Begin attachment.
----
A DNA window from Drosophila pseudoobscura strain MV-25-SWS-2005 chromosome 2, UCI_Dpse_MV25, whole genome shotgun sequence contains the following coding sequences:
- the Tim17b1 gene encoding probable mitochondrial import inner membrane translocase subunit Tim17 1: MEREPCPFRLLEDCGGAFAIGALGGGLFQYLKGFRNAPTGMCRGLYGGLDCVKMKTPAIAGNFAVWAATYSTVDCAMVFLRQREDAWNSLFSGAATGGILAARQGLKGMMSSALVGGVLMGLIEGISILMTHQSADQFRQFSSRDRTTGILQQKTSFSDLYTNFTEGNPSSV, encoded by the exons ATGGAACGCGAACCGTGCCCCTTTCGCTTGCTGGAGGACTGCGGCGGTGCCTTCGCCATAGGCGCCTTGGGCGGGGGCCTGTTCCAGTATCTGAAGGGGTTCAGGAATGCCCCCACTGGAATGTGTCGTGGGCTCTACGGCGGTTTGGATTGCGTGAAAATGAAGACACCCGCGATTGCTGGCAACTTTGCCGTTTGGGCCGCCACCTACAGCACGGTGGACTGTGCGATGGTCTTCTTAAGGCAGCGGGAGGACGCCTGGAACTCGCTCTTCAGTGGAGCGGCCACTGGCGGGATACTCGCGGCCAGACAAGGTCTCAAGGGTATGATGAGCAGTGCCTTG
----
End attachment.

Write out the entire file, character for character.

A DNA window from Drosophila pseudoobscura strain MV-25-SWS-2005 chromosome 2, UCI_Dpse_MV25, whole genome shotgun sequence contains the following coding sequences:
- the Tim17b1 gene encoding probable mitochondrial import inner membrane translocase subunit Tim17 1: MEREPCPFRLLEDCGGAFAIGALGGGLFQYLKGFRNAPTGMCRGLYGGLDCVKMKTPAIAGNFAVWAATYSTVDCAMVFLRQREDAWNSLFSGAATGGILAARQGLKGMMSSALVGGVLMGLIEGISILMTHQSADQFRQFSSRDRTTGILQQKTSFSDLYTNFTEGNPSSV, encoded by the exons ATGGAACGCGAACCGTGCCCCTTTCGCTTGCTGGAGGACTGCGGCGGTGCCTTCGCCATAGGCGCCTTGGGCGGGGGCCTGTTCCAGTATCTGAAGGGGTTCAGGAATGCCCCCACTGGAATGTGTCGTGGGCTCTACGGCGGTTTGGATTGCGTGAAAATGAAGACACCCGCGATTGCTGGCAACTTTGCCGTTTGGGCCGCCACCTACAGCACGGTGGACTGTGCGATGGTCTTCTTAAGGCAGCGGGAGGACGCCTGGAACTCGCTCTTCAGTGGAGCGGCCACTGGCGGGATACTCGCGGCCAGACAAGGTCTCAAGGGTATGATGAGCAGTGCCTTG